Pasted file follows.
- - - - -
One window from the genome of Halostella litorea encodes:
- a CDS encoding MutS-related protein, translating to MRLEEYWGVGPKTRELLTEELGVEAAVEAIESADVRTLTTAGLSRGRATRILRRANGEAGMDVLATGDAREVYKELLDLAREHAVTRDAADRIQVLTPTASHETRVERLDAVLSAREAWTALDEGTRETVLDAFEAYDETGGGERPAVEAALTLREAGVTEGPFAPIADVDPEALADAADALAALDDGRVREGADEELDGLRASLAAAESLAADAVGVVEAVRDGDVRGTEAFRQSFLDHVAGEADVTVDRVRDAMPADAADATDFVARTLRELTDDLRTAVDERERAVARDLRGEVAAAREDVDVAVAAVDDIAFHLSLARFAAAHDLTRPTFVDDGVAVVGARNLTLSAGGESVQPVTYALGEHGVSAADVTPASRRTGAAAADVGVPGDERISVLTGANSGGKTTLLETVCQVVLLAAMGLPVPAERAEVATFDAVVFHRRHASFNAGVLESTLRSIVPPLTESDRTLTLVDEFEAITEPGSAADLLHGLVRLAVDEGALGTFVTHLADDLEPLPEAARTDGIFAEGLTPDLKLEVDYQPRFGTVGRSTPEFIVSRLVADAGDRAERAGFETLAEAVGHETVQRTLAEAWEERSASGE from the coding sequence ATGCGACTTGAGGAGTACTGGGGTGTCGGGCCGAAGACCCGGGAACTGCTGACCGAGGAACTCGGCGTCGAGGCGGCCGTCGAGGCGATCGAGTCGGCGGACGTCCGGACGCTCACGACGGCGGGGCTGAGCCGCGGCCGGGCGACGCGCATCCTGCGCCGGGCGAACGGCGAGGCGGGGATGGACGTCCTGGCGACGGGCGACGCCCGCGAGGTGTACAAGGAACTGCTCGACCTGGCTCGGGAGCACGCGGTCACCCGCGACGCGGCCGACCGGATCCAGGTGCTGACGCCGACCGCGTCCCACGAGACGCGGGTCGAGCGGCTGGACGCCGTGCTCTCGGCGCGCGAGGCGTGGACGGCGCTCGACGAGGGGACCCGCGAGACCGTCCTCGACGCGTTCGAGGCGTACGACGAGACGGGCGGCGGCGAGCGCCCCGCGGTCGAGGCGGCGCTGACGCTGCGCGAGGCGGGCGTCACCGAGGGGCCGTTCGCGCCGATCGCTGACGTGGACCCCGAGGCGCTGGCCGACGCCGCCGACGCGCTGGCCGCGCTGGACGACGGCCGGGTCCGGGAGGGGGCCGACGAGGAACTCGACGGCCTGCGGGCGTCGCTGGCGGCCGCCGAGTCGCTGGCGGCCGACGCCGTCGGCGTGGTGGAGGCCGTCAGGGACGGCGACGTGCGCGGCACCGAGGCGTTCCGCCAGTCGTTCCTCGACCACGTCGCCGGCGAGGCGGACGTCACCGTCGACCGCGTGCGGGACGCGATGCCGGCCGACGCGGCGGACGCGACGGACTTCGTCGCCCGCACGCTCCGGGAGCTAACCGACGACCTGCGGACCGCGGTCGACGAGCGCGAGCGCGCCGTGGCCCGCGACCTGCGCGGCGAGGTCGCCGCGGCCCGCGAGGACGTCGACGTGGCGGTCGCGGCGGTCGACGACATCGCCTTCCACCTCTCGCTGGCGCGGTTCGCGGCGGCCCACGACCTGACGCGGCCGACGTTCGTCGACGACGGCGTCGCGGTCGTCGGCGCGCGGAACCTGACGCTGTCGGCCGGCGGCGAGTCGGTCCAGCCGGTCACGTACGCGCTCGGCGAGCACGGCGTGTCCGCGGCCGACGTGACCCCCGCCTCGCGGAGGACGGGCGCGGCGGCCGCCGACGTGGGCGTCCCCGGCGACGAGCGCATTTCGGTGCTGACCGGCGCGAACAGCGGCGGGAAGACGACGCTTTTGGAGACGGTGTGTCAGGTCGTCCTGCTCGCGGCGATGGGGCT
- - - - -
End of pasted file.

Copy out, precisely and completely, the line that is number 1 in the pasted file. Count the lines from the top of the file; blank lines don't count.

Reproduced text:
One window from the genome of Halostella litorea encodes: